The witnesses on both sides come to this case with their own perceptions, recollections, and even potential biases. It is in part for that reason that genuine disputes are generally resolved by juries in our adversarial system. By weighing the evidence and reaching factual inferences contrary to Tolan’s competent evidence, the court below neglected to adhere to the fundamental principle that at the summary judgment stage, reasonable inferences should be drawn in favor of the nonmoving party.

Id.

The Fourth Circuit applied this fundamental principle from Tolan to Variety Stores, Inc.  Variety Stores, Inc., 888 F.3d at 662. The court noted that Wal-Mart’s evidence purporting to show weaknesses in Variety’s trademark was improperly uncredited. Id. Both parties had produced evidence, that in the Fourth Circuit’s view, genuinely disputed the strength of Variety’s “Backyard” trademark, an issue that should have been resolved by a jury. Id. at 663-64. The court vacated the judgment for partial summary judgment for Variety. Id. at 667.

Tolan expresses a fundamental principle that makes summary judgment such an “extraordinary” remedy. Crediting the non-movant with permissive inferences is crucial to allowing both sides an opportunity to be heard in a dispute.

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1The Backyard Grill branding is all but disappeared from Wal-Mart stores. This is a photo of a friend’s Backyard Grill from Wal-Mart. A search of “Backyard BBQ brand” ironically came up with a Wal-Mart listing for grills. Wal-Mart’s new branding appears to be “Expert Grill.”

5 thoughts on “Law School Canons: Summer-y Judgment

  1. 3

    With respect, I do not understand the article’s insistence on repeatedly labeling summary judgment as an “extraordinary” remedy (a term used in quotation marks). Neither the Variety case nor the Tolan case cited in the article refers to summary judgment as an “extraordinary” remedy. There are occasional cases here and there that will attach labels like “drastic” or “extraordinary” to summary judgment, but most of that language went out the window with the Supreme Court’s 1986 Celotex decision that made clear summary judgment should no longer be viewed as a “disfavored procedural shortcut.” Summary judgment today is hardly an “extraordinary” remedy; Federal Rule 56 itself affirmatively mandates entry of summary judgment if the conditions for granting the motion are met, which occurs quite often in many types of civil litigation.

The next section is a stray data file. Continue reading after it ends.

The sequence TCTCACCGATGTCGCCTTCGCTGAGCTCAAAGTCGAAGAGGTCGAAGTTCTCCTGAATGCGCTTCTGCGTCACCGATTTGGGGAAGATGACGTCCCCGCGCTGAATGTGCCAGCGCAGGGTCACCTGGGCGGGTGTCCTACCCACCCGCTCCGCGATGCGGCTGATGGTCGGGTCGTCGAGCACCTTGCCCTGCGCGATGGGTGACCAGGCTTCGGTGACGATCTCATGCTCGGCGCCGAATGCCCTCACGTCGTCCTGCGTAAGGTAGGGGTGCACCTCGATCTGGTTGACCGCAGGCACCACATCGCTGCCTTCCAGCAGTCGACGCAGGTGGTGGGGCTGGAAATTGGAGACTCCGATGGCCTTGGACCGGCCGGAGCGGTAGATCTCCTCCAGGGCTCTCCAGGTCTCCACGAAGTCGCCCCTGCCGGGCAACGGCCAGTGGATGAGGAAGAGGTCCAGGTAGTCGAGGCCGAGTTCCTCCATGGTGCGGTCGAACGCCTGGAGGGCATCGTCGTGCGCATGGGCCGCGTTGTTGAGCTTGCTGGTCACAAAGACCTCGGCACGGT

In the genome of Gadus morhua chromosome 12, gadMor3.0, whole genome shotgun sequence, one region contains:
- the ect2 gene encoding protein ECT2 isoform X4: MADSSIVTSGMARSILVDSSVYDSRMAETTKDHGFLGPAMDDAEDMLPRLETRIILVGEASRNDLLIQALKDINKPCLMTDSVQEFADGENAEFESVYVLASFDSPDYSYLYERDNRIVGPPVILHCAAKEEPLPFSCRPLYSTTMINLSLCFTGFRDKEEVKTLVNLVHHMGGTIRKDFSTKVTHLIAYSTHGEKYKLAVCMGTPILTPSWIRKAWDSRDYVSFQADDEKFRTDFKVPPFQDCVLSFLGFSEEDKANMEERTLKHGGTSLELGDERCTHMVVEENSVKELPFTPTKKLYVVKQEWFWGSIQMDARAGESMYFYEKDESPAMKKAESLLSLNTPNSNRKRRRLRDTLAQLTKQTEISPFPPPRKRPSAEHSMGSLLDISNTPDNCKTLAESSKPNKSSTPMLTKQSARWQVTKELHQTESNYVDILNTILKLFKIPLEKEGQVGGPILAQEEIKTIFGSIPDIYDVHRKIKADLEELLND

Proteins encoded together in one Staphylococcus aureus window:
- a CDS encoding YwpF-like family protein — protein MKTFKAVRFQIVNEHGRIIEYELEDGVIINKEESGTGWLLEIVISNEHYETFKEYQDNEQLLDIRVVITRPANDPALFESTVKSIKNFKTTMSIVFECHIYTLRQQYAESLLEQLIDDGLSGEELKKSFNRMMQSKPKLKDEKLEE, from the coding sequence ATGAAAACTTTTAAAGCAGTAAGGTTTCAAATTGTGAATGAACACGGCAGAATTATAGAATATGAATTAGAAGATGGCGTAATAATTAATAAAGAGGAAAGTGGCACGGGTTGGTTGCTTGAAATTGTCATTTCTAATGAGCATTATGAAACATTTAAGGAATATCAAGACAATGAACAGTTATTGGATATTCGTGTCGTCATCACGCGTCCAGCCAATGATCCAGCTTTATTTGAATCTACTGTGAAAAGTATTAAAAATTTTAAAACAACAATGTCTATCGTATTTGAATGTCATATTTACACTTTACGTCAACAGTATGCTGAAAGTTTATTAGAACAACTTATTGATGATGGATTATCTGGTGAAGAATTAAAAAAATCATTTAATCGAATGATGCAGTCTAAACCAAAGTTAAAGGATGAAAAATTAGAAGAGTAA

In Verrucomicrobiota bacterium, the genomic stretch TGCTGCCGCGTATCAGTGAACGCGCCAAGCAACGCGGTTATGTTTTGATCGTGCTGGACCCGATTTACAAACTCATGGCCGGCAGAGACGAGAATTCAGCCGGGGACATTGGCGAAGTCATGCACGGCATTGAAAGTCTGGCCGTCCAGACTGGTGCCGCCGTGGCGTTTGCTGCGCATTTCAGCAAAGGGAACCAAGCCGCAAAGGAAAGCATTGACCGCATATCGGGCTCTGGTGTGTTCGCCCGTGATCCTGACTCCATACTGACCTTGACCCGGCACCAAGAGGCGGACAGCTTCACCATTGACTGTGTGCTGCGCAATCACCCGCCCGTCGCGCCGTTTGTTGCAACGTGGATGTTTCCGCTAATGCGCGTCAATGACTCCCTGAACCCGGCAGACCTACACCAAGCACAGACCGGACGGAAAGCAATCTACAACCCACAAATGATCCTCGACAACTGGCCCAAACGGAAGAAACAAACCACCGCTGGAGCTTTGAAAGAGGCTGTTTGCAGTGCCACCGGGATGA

2. 2

    “… did not produce this evidence at all” – Bad phrase to use in your article, awkward and does not make sense (why would they produce the same evidence as Walmart?). Should change to “… did not produce any evidence regarding likelihood of confusion”, or something along those lines. Otherwise, nicely written.

    1. 2.1

      Thanks for the tip – my legal writing professor would likely agree. Updated for clarity.

  3. 1

    Nice analysis Avery. There’s a place for you in the IP field.

    “Courts, as the gatekeepers of summary judgment, must ensure fairness in the motion by crediting all evidentiary inferences in favor of the nonmovant when investigating any issues of material fact. Tolan v. Cotton, 572 U.S. 650, 656-57 (2014).”

    Now if we can just get the CAFC to do the same with 101 / eligibility SJ motions.

    1. 1.1

      Thanks for giving it a read!